E-cigarettes have shown benefit in managing withdrawal symptoms associated with quit attempts, such as anxiety and irritability.37 However, evidence also shows that patients who use e-cigarettes also use combustible cigarettes, posing challenges to permanently quitting, and some studies show that e-cigarette users are actually less likely to quit smoking.38 Trials also have shown the opposite, with moderate benefit in cessation, but these rates have been lower than success rates with traditional pharmacologic cessation tools.39,40

If patients ask about e-cigarettes and their role in cessation, be honest and say that much remains unknown about the potential health risks of these agents and evidence on their efficacy as cessation agents is limited. E-cigarettes should only be encouraged at this time as a cessation tool if patients cannot or will not use pharmacologic treatment options. The USPSTF concludes that the current evidence is insufficient to recommend e-cigarettes for tobacco cessation in adults.5

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The healthcare team should maintain contact (via telephone, Internet, or in-person follow-up) with a patient who smokes to ensure cessation is maintained and/or to facilitate a future smoking cessation attempt when a patient is most motivated to quit. Follow up within 1 week of the predetermined quit date, when the patient is at the highest risk of relapse.4 Congratulate patients on their successes and contact them at least four more times to improve abstinence rates.4 Clinical studies have shown a positive correlation between number of counseling sessions and abstinence rate. Remember that the more counseling interventions a clinician makes, the more likely a patient is to attempt and maintain cessation.4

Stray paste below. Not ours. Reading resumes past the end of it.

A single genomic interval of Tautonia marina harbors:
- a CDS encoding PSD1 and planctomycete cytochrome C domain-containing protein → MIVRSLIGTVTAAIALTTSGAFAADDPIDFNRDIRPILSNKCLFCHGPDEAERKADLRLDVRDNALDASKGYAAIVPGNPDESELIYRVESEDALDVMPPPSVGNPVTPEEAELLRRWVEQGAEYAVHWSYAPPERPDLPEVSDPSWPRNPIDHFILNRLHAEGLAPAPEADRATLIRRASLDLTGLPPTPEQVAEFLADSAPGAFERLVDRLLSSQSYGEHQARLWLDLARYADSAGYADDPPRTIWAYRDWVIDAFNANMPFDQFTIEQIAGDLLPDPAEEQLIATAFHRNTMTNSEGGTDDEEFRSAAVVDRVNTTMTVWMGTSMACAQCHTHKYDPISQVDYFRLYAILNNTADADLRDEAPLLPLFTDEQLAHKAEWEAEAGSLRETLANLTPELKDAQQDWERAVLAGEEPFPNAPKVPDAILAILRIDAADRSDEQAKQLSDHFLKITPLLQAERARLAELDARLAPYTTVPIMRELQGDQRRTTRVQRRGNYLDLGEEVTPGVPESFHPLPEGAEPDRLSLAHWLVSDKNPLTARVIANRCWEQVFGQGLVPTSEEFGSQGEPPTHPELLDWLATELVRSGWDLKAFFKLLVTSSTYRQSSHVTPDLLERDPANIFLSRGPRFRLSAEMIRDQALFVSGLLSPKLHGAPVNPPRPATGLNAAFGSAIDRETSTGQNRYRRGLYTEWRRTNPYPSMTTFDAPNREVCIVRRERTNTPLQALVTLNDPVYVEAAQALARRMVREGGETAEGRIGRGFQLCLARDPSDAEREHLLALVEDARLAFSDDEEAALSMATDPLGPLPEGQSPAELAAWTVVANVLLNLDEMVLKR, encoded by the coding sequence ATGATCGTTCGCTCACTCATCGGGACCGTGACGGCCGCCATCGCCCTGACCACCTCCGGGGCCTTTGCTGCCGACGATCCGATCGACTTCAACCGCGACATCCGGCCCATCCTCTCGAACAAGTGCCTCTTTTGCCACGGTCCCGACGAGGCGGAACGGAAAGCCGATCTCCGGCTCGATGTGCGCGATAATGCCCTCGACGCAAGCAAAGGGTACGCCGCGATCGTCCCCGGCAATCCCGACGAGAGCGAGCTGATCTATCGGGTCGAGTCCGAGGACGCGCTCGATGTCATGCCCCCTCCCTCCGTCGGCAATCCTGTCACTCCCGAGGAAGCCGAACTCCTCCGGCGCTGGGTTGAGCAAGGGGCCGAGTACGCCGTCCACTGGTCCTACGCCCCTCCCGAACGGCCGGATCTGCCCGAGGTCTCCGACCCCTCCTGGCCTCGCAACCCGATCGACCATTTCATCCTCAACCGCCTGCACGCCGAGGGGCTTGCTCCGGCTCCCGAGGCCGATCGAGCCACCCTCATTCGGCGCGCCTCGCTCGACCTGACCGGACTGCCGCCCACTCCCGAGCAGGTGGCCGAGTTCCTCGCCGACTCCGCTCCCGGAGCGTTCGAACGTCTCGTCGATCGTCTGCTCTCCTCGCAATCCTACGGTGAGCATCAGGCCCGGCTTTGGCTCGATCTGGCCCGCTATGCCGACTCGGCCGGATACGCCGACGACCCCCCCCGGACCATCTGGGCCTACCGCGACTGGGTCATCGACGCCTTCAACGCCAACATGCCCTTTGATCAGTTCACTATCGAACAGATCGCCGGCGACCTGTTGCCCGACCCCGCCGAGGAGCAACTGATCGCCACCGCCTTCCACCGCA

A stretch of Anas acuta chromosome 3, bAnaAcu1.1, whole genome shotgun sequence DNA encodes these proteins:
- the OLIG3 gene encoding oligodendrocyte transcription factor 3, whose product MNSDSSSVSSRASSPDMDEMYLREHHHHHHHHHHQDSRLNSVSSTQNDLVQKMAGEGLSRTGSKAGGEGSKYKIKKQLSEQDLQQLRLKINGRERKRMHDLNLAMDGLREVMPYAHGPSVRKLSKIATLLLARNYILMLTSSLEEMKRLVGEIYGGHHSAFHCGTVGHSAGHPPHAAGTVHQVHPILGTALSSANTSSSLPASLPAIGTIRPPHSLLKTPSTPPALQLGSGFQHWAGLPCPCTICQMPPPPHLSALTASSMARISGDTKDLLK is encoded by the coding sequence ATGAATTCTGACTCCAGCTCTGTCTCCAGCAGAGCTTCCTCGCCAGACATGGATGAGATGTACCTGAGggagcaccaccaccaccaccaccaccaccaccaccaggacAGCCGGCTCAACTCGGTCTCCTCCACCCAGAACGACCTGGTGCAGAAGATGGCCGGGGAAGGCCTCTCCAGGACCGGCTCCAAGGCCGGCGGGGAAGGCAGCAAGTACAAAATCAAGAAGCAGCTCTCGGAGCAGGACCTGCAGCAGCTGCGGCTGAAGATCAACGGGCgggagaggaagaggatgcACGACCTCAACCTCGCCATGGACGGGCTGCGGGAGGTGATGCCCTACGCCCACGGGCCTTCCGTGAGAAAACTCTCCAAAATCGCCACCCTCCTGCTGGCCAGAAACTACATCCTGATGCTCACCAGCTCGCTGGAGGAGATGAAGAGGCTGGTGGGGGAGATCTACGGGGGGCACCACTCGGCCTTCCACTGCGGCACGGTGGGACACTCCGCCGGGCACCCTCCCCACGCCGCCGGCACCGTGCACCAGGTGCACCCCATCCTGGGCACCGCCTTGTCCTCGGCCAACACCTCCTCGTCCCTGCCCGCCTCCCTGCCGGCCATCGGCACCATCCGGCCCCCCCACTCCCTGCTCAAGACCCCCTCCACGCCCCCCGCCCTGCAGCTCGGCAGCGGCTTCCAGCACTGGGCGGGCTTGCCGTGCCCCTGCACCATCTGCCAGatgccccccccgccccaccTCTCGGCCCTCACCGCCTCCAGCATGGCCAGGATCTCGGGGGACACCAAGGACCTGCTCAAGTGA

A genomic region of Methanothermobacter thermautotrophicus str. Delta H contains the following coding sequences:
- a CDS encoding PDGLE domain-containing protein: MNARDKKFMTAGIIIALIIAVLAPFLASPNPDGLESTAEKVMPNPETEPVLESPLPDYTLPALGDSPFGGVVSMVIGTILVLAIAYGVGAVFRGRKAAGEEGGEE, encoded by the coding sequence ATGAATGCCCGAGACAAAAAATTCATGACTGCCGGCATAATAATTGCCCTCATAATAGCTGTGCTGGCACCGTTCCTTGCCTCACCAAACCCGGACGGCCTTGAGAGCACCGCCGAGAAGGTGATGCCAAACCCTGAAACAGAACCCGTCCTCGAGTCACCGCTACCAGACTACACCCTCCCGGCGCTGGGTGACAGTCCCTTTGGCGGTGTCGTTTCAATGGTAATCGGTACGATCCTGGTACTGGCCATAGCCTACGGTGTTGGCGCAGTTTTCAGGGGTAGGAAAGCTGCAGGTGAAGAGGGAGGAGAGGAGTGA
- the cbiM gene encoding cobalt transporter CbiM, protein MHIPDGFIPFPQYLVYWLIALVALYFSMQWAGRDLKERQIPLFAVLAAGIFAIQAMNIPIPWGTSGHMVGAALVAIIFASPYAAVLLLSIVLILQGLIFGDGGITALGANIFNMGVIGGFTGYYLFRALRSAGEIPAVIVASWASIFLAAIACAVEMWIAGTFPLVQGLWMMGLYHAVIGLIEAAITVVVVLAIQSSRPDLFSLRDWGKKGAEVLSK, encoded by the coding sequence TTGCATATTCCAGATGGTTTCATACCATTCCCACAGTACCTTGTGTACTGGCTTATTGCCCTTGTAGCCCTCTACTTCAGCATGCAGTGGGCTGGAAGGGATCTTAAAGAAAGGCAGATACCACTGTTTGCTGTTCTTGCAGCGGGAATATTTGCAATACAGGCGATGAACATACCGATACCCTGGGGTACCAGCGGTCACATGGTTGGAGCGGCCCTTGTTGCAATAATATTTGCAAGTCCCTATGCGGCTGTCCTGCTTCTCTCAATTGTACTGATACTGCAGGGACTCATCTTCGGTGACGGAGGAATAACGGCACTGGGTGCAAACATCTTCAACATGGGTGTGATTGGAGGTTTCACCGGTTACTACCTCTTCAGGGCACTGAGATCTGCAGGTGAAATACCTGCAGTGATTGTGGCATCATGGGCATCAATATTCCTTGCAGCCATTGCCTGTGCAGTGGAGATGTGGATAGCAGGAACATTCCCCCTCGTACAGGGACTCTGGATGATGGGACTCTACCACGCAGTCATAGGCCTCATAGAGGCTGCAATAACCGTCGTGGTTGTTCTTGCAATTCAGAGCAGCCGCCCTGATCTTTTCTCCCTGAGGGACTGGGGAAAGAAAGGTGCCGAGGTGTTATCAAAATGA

Reassess patients who are unsuccessful at quitting. Evaluate pharmacologic and nonpharmacologic strategies, and set a new quit date if the patient is ready. Remind patients that a relapse is an opportunity for them to learn what tempted them to smoke and how to cope better with similar situations in the future.10

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Tobacco dependence often requires multiple quit attempts, and patients may relapse after several years of cessation. Assess patients for tobacco use at every clinic visit and be prepared to make either behavioral interventions or initiate pharmacotherapy based on the patient's readiness to quit. Recent guideline updates do not preferentially recommend any one pharmacotherapy; however, e-cigarettes still have significant concerns and limited safety data, limiting their viability as a cessation tool until more long-term cessation and safety data are available.

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    smoking cessation; tobacco products; e-cigarettes; nicotine replacement therapy; varenicline; physician assistant